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Kiangombe AA

With nearly 700,000 coffee producers, roughly 70% of which are smallholder producers, Kenya shines as a unique coffee-producing country in East Africa. Within the Kirinyaga County along the slopes of Mt. Kenya is the Kiangombe Factory, or wet mill. The Kirinyaga County was named after Mt. Kenya, translating to mean ‘crest of whiteness,’ referring to the towering snow-capped peak overlooking the Factory. 600 smallholders contribute coffee cherries to this mill and belong to the Kabare Cooperative Society.

The Kiangombe Factory was established in 1998 and is one of many working with the Kabare Cooperative Society. Kiangombe is actually a local kikuyu word meaning ‘a place full of cows,’ referring to the plethora of cattle being raised by households in this area.

  • Farm Kiangombe Factory
  • Varietal SL34 & SL28
  • Process Fully washed
  • Altitude 1,750 to 1,800 meters above sea level
  • Town / City Kabare
  • Region Gichugu, Kirinyaga County
  • Owner 600 smallholder producers
  • Tasting Notes Blackberry, cherry, orange
  • Farm Size Less than 1 hectare on average
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Kiangombe AA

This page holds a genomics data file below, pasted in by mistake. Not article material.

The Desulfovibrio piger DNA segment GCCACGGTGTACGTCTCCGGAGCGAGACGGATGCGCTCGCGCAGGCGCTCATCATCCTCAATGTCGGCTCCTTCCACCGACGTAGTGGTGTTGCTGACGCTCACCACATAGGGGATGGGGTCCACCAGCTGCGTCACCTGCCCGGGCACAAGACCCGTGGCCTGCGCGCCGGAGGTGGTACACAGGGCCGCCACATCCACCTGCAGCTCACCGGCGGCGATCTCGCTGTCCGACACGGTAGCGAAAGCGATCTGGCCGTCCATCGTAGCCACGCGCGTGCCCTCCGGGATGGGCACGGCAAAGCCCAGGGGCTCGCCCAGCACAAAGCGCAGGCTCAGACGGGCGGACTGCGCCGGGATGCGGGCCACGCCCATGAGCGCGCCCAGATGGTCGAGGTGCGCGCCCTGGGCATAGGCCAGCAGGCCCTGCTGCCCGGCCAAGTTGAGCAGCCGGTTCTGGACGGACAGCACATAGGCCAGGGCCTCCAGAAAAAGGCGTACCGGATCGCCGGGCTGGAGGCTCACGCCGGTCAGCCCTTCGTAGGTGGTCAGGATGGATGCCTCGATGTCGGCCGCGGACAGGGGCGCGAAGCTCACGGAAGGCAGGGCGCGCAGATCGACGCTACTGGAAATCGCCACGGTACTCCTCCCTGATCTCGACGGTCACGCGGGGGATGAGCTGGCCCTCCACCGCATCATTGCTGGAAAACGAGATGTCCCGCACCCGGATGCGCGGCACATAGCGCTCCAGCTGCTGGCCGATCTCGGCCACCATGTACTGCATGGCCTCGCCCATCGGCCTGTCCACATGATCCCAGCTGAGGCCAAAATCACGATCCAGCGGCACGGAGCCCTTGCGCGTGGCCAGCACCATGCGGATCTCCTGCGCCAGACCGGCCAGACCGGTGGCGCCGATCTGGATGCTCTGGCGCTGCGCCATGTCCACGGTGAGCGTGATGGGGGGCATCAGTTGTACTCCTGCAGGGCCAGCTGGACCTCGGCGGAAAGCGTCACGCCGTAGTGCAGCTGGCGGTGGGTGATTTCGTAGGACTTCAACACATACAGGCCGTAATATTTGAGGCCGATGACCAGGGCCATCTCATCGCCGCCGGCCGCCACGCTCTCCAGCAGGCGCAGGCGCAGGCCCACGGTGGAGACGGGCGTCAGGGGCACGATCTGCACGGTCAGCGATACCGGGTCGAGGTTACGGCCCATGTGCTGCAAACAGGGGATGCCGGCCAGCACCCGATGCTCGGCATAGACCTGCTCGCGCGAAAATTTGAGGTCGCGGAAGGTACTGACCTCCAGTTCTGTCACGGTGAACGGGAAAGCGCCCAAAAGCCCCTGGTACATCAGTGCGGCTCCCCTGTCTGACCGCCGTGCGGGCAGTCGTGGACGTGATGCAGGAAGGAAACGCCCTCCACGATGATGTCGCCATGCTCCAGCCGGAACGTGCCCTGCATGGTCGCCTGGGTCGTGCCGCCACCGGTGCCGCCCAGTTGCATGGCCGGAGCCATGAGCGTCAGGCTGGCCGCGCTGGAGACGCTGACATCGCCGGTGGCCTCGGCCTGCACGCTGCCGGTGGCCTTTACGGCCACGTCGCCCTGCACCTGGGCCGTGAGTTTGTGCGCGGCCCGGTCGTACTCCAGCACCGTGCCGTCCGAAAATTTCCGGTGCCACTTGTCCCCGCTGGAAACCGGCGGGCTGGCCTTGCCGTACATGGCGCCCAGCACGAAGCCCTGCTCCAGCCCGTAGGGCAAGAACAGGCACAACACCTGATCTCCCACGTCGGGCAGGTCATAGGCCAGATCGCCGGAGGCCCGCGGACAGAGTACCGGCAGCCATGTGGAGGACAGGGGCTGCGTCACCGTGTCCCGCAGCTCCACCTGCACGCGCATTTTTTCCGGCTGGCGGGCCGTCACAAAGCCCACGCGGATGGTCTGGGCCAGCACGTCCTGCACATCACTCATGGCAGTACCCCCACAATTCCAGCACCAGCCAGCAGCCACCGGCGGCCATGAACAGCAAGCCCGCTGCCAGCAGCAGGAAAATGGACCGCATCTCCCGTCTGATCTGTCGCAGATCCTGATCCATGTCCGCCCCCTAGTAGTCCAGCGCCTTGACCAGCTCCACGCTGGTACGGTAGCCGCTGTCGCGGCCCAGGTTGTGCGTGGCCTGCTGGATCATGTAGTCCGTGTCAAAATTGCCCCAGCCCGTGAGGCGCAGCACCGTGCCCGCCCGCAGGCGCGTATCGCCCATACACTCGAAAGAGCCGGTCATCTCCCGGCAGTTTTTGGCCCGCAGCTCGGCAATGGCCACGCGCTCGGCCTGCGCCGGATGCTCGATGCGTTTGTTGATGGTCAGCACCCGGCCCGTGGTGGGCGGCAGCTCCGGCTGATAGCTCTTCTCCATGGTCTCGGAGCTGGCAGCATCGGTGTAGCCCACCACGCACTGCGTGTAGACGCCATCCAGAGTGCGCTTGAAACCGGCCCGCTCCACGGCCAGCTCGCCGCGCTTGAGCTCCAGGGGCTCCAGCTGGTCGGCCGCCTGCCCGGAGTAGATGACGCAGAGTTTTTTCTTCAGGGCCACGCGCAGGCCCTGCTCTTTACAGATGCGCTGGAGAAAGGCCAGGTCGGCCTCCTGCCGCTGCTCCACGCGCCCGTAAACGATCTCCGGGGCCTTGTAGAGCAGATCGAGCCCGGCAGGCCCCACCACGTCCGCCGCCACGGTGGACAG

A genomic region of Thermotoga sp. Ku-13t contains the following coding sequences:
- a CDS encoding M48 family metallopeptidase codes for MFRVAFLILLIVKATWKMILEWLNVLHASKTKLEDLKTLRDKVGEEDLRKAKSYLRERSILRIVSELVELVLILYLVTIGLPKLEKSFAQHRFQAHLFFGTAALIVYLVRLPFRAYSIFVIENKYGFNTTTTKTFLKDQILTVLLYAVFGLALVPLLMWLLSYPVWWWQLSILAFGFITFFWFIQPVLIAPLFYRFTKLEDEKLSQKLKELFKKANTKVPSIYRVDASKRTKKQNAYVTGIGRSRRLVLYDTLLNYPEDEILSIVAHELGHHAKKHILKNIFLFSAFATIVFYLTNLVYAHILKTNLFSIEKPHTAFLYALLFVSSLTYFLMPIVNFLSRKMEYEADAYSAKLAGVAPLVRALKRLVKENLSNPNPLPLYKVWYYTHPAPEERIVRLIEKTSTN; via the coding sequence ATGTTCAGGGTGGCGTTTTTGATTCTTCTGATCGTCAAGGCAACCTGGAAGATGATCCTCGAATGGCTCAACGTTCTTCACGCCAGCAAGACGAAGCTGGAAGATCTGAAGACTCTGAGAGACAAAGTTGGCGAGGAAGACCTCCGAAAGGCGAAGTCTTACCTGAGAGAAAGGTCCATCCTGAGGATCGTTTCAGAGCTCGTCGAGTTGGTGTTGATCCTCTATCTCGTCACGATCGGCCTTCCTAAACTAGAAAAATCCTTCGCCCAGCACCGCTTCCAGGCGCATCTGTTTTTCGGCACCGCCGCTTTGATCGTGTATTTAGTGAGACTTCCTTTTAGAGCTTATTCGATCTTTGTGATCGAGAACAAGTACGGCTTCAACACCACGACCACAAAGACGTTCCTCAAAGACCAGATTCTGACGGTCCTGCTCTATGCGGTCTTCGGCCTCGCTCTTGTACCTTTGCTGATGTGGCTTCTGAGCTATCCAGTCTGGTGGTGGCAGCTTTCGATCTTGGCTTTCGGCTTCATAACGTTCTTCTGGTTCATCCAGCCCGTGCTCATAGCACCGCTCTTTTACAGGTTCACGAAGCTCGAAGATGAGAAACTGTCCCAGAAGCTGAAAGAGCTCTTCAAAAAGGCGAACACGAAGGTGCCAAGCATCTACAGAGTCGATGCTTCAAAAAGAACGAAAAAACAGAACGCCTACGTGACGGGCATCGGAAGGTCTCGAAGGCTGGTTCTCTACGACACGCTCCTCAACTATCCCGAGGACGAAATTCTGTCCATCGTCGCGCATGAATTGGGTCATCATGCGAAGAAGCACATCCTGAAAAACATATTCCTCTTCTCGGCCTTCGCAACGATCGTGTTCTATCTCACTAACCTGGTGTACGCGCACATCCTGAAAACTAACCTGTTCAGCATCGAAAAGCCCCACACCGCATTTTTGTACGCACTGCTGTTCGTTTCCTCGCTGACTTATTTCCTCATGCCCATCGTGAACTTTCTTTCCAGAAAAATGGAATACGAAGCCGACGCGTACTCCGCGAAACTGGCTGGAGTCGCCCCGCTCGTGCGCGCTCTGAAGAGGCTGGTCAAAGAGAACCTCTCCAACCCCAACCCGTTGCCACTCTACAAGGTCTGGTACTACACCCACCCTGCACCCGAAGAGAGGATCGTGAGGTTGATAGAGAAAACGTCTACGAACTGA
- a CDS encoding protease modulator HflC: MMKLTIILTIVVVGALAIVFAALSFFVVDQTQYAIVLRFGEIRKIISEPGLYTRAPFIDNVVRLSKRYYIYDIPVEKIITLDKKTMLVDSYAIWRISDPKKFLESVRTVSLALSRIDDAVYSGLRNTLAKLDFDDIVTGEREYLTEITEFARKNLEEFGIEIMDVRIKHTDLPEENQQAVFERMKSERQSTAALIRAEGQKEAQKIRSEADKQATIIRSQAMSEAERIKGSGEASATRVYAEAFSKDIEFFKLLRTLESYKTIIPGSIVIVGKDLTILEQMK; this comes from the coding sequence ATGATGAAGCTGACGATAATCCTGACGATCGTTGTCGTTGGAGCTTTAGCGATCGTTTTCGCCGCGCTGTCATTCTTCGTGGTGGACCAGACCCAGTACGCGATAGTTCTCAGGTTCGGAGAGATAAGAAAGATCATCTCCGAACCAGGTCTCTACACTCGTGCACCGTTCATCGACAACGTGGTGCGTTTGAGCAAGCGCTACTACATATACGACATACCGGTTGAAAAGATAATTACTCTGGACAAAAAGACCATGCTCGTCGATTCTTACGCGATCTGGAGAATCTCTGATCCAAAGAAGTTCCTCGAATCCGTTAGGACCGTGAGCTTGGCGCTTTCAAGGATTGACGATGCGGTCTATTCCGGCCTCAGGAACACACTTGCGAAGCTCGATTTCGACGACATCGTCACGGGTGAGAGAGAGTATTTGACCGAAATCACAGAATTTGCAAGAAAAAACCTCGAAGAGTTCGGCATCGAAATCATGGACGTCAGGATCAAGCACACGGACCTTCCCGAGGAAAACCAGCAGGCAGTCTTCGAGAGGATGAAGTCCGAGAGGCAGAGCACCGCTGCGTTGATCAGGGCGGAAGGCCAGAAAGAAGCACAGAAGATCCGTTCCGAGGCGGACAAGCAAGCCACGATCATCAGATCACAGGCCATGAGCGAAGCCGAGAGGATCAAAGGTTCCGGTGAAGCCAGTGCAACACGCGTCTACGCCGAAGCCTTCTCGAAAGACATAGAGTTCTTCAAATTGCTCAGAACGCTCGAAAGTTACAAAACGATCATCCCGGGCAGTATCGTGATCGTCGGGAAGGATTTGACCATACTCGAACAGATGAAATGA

After cherries are carefully handpicked by the producers during the harvest, they are carried to the wet mill to be sorted. They are spread out on a patio to ensure all underripe cherries and foreign material are removed before continuing. Pulping occurs next, which involves the cherries first being dumped into a hopper where water from the local River Mukengeria is utilized to clean the cherries and funneled to the pulping house. Here, two abrasive slabs remove the exterior fruit from the coffee. Next, the beans are rushed in channels of water, simultaneously removing floating, low quality coffee. Dense beans drop into a tank of water to ferment over night. After the exterior mucilage has broken down enough, the coffee is washed vigorously in channels, with frequent stirs from a wooden paddle.

Finally, the coffee is dispersed evenly on raised beds to dry in the open sun under careful supervision. If the sun is too harsh or rain is in the forecast, the coffee is covered and protected. As soon as the moisture content reaches 10-12%, the coffee is bagged and delivered to the dry mill to be hulled and prepared for export.

About Kenya

Despite its proximity to the birthplace of coffee, Ethiopia, coffee growing was introduced in Kenya relatively late – by Scottish missionaries, initially, and then commercially around 1900. Despite the late start, today, it is a country renowned for having some of the best coffees in the world. Nonetheless, Kenya’s coffee sector faces challenges for the future, and low global prices combined with climate change and population growth have diminished the country’s output over the last decade.